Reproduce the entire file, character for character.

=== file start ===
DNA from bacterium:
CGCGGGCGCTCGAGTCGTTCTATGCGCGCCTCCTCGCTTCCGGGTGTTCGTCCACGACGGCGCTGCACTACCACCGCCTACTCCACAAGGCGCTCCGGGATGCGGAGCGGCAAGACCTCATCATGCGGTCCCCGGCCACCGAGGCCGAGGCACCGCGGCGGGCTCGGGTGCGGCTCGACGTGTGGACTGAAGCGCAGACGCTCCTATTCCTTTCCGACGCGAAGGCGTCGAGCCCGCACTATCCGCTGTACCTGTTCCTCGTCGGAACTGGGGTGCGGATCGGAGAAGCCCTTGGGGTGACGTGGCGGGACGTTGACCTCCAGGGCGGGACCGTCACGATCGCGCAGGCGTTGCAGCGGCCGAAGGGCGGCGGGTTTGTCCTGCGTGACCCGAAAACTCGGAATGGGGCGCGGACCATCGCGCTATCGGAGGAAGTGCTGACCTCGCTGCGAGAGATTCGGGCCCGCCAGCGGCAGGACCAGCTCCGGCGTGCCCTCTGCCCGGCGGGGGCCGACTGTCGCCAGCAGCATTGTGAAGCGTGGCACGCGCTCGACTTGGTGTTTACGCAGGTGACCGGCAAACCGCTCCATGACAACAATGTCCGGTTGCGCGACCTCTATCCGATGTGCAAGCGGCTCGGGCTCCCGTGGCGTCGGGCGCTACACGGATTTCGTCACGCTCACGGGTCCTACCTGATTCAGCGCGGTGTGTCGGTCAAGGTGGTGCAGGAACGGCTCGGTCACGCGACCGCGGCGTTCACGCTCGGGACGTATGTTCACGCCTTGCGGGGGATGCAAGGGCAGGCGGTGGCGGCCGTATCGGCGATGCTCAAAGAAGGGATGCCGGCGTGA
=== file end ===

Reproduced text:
DNA from bacterium:
CGCGGGCGCTCGAGTCGTTCTATGCGCGCCTCCTCGCTTCCGGGTGTTCGTCCACGACGGCGCTGCACTACCACCGCCTACTCCACAAGGCGCTCCGGGATGCGGAGCGGCAAGACCTCATCATGCGGTCCCCGGCCACCGAGGCCGAGGCACCGCGGCGGGCTCGGGTGCGGCTCGACGTGTGGACTGAAGCGCAGACGCTCCTATTCCTTTCCGACGCGAAGGCGTCGAGCCCGCACTATCCGCTGTACCTGTTCCTCGTCGGAACTGGGGTGCGGATCGGAGAAGCCCTTGGGGTGACGTGGCGGGACGTTGACCTCCAGGGCGGGACCGTCACGATCGCGCAGGCGTTGCAGCGGCCGAAGGGCGGCGGGTTTGTCCTGCGTGACCCGAAAACTCGGAATGGGGCGCGGACCATCGCGCTATCGGAGGAAGTGCTGACCTCGCTGCGAGAGATTCGGGCCCGCCAGCGGCAGGACCAGCTCCGGCGTGCCCTCTGCCCGGCGGGGGCCGACTGTCGCCAGCAGCATTGTGAAGCGTGGCACGCGCTCGACTTGGTGTTTACGCAGGTGACCGGCAAACCGCTCCATGACAACAATGTCCGGTTGCGCGACCTCTATCCGATGTGCAAGCGGCTCGGGCTCCCGTGGCGTCGGGCGCTACACGGATTTCGTCACGCTCACGGGTCCTACCTGATTCAGCGCGGTGTGTCGGTCAAGGTGGTGCAGGAACGGCTCGGTCACGCGACCGCGGCGTTCACGCTCGGGACGTATGTTCACGCCTTGCGGGGGATGCAAGGGCAGGCGGTGGCGGCCGTATCGGCGATGCTCAAAGAAGGGATGCCGGCGTGA